Get your customers to update your CRM for you

January 15, 2013 - 9:25am -- John Locke

As we delve more and more into ways to make our customers' organizations run better, we keep an eye out for things we can do to make their jobs easier. One big problem lots of our customers have is out of date contact information for their customers, members, or audience.

What better way to keep this information up to date, than to get updates straight from the source?

As a Seattle Sounders season ticket holder, I'm on the Major League Soccer (MLS) mailing lists, and last week I received a request for an update that I thought was particularly well done. First, the email:

Let me point out a couple things:

First of all, they give me strokes. They make me feel important, even though I really know this is about making their marketing campaigns more effective.

But then, they push my buttons. Of course they know I have a favorite team! No soccer fan anywhere in the world would let "I don't have a favorite team" stand on any profile anywhere -- by setting a default for information they may or may not have, that they know their customers will care about, they practically guarantee their audience is going to respond. You just can't let things like that stand!

So let's go to the update form:

It's a clean, simple form explaining what it's for, what you can do here, and how you can opt out.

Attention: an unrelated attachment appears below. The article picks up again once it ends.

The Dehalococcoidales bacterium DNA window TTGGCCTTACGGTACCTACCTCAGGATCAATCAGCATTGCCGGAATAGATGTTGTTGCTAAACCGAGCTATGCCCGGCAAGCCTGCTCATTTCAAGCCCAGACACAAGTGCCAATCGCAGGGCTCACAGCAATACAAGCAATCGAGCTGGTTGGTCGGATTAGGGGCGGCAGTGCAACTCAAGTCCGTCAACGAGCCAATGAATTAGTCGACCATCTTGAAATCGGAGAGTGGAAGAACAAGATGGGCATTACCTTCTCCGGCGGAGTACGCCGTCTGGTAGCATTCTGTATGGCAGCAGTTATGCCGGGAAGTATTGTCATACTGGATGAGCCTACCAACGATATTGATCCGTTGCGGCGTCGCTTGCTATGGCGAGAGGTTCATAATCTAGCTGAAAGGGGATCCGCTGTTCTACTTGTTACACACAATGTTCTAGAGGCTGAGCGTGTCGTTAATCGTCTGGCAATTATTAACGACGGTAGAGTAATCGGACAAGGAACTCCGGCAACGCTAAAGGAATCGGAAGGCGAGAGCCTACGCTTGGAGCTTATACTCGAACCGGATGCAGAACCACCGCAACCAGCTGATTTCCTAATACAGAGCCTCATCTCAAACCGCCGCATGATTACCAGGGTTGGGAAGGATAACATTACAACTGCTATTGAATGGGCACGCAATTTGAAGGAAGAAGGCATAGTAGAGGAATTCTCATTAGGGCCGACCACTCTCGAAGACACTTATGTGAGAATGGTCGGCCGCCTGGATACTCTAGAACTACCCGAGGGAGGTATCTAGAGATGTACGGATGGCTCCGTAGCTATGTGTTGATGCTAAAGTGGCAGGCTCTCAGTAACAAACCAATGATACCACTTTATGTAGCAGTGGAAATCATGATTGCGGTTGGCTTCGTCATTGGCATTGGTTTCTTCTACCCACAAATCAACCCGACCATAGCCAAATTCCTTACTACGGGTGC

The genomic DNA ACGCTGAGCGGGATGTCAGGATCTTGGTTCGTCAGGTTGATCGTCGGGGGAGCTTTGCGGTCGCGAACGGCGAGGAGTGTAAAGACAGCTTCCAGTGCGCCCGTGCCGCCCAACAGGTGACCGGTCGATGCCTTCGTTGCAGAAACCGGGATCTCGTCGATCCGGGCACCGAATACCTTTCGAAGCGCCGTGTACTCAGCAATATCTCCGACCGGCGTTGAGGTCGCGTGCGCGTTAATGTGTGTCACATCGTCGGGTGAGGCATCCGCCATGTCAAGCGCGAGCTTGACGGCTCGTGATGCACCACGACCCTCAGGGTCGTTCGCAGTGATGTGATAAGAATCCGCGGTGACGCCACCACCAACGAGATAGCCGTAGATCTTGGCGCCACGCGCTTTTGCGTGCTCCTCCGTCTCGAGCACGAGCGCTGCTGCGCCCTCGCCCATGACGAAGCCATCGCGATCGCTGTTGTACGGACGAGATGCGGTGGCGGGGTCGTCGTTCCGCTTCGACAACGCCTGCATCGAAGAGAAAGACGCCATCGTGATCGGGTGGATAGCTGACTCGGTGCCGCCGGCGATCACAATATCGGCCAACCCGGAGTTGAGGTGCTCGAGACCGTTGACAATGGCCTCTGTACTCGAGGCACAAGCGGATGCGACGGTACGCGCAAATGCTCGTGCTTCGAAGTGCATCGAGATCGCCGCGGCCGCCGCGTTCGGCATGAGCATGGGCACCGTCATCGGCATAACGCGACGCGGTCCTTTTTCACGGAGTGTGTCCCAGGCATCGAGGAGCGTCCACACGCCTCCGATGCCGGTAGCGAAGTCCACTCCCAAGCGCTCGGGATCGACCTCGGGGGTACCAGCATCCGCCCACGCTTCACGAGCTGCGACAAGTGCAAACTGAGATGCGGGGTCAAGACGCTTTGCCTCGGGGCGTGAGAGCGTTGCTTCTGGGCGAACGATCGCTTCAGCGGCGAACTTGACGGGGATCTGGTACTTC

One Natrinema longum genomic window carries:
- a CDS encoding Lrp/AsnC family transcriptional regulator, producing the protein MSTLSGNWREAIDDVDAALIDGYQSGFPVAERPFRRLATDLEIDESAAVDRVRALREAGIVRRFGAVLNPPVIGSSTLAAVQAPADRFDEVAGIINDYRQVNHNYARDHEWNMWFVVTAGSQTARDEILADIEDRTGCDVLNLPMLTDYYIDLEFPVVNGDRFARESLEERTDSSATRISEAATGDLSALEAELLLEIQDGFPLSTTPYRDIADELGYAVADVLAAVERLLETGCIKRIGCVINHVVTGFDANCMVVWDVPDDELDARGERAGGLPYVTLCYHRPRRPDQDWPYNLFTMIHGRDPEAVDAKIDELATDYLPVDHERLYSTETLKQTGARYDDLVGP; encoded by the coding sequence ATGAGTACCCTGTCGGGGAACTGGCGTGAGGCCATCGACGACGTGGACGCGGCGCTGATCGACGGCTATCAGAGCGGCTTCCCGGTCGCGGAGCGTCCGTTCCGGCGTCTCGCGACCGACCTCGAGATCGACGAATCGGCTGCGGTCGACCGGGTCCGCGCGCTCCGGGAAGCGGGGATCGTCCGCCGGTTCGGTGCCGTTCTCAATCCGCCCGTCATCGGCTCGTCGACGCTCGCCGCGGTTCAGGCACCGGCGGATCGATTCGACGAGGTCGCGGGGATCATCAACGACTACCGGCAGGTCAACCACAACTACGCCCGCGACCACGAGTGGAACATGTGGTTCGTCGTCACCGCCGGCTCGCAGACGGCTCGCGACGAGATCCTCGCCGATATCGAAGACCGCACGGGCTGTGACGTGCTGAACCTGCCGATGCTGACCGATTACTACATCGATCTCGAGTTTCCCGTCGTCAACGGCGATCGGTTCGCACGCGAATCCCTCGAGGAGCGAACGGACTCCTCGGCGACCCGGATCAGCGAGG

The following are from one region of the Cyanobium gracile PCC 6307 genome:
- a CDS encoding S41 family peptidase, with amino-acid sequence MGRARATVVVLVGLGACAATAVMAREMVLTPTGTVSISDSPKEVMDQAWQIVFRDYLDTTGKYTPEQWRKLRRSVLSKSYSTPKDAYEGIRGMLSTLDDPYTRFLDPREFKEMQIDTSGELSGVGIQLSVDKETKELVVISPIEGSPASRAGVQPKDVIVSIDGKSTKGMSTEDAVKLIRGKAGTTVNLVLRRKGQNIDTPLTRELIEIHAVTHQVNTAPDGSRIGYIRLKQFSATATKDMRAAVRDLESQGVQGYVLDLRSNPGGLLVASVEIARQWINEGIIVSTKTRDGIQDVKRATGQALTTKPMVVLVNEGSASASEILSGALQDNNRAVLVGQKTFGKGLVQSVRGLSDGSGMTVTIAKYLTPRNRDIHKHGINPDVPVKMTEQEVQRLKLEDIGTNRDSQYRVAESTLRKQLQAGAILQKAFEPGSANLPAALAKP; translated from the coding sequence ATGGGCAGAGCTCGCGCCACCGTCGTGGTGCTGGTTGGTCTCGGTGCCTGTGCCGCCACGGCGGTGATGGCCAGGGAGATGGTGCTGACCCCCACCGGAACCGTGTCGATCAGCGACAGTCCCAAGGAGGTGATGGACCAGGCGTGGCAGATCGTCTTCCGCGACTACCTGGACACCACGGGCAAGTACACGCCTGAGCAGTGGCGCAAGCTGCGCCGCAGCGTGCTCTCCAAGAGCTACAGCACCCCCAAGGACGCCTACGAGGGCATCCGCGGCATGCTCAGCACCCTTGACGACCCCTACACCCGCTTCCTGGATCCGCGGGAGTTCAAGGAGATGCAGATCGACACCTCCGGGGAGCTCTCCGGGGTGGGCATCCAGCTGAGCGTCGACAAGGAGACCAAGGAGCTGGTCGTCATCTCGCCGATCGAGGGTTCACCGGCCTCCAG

Again, it looks like the only information they actually have for me is my email address. So they put in a reasonable default that can indicate to them whether or not I've edited my contact details.

Let's take care of that favorite team thing right away:

There. Done.

A couple other things I like about this form: Nothing more than your email address is required, I did not have to create an account to get here.

That does bring up a potential security issue -- if I forward the mail to somebody else, they can easily update my personal information. It also seems like there is no protection from "URL Hacking," where somebody goes and tries a bunch of account ids hoping to stumble on a pattern that will allow them to harvest other people's information. So if I were designing this system, I would require either an account log in, or a one-time link to edit your information that gets sent to the email address on file, and doesn't work later.

But as a user, this is a very nice experience, and a great example of how to get your customers to keep your data up to date for you.

Go Sounders in 2013!

(Forgive the lack of Sounders Swag, this photo's from the archives, taken on the Sounders MLS opener, back in 2009!)


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